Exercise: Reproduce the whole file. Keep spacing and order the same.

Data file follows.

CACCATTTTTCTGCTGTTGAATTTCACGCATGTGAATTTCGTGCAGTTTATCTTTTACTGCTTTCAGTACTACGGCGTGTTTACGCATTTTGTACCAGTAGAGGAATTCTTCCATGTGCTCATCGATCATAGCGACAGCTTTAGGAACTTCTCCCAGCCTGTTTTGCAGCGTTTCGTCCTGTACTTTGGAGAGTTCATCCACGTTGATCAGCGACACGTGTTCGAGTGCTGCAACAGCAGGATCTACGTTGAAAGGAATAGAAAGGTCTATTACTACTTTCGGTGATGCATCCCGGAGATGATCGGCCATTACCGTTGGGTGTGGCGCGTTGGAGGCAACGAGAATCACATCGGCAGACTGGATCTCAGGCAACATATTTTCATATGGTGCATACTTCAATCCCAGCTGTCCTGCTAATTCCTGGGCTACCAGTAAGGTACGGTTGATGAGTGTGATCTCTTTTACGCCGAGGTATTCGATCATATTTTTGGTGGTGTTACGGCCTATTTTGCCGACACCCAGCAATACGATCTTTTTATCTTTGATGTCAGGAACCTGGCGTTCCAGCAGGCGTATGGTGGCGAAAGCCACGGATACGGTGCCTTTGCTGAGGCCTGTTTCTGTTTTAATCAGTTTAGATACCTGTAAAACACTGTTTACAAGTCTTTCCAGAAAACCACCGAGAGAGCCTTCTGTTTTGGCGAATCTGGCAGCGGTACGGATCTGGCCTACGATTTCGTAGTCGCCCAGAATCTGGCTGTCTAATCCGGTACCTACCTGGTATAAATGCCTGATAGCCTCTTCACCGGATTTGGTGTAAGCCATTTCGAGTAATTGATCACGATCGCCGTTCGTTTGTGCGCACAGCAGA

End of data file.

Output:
CACCATTTTTCTGCTGTTGAATTTCACGCATGTGAATTTCGTGCAGTTTATCTTTTACTGCTTTCAGTACTACGGCGTGTTTACGCATTTTGTACCAGTAGAGGAATTCTTCCATGTGCTCATCGATCATAGCGACAGCTTTAGGAACTTCTCCCAGCCTGTTTTGCAGCGTTTCGTCCTGTACTTTGGAGAGTTCATCCACGTTGATCAGCGACACGTGTTCGAGTGCTGCAACAGCAGGATCTACGTTGAAAGGAATAGAAAGGTCTATTACTACTTTCGGTGATGCATCCCGGAGATGATCGGCCATTACCGTTGGGTGTGGCGCGTTGGAGGCAACGAGAATCACATCGGCAGACTGGATCTCAGGCAACATATTTTCATATGGTGCATACTTCAATCCCAGCTGTCCTGCTAATTCCTGGGCTACCAGTAAGGTACGGTTGATGAGTGTGATCTCTTTTACGCCGAGGTATTCGATCATATTTTTGGTGGTGTTACGGCCTATTTTGCCGACACCCAGCAATACGATCTTTTTATCTTTGATGTCAGGAACCTGGCGTTCCAGCAGGCGTATGGTGGCGAAAGCCACGGATACGGTGCCTTTGCTGAGGCCTGTTTCTGTTTTAATCAGTTTAGATACCTGTAAAACACTGTTTACAAGTCTTTCCAGAAAACCACCGAGAGAGCCTTCTGTTTTGGCGAATCTGGCAGCGGTACGGATCTGGCCTACGATTTCGTAGTCGCCCAGAATCTGGCTGTCTAATCCGGTACCTACCTGGTATAAATGCCTGATAGCCTCTTCACCGGATTTGGTGTAAGCCATTTCGAGTAATTGATCACGATCGCCGTTCGTTTGTGCGCACAGCAGA